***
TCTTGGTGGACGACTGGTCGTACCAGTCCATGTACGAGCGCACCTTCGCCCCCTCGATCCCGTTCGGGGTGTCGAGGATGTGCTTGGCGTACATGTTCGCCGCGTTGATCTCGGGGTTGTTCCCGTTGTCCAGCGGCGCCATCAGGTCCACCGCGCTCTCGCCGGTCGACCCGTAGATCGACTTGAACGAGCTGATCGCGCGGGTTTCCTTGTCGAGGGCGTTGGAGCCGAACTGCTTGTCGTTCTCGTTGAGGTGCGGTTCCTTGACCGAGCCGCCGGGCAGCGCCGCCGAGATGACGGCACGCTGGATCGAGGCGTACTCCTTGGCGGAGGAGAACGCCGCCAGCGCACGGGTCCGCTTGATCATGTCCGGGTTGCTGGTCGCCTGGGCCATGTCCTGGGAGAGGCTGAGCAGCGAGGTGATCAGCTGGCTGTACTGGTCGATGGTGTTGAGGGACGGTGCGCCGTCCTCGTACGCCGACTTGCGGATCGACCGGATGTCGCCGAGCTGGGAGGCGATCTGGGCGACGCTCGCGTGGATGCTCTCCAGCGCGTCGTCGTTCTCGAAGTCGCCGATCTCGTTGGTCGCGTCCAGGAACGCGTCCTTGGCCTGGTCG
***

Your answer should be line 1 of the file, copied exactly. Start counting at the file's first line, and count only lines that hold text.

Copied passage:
TCTTGGTGGACGACTGGTCGTACCAGTCCATGTACGAGCGCACCTTCGCCCCCTCGATCCCGTTCGGGGTGTCGAGGATGTGCTTGGCGTACATGTTCGCCGCGTTGATCTCGGGGTTGTTCCCGTTGTCCAGCGGCGCCATCAGGTCCACCGCGCTCTCGCCGGTCGACCCGTAGATCGACTTGAACGAGCTGATCGCGCGGGTTTCCTTGTCGAGGGCGTTGGAGCCGAACTGCTTGTCGTTCTCGTTGAGGTGCGGTTCCTTGACCGAGCCGCCGGGCAGCGCCGCCGAGATGACGGCACGCTGGATCGAGGCGTACTCCTTGGCGGAGGAGAACGCCGCCAGCGCACGGGTCCGCTTGATCATGTCCGGGTTGCTGGTCGCCTGGGCCATGTCCTGGGAGAGGCTGAGCAGCGAGGTGATCAGCTGGCTGTACTGGTCGATGGTGTTGAGGGACGGTGCGCCGTCCTCGTACGCCGACTTGCGGATCGACCGGATGTCGCCGAGCTGGGAGGCGATCTGGGCGACGCTCGCGTGGATGCTCTCCAGCGCGTCGTCGTTCTCGAAGTCGCCGATCTCGTTGGTCGCGTCCAGGAACGCGTCCTTGGCCTGGTCG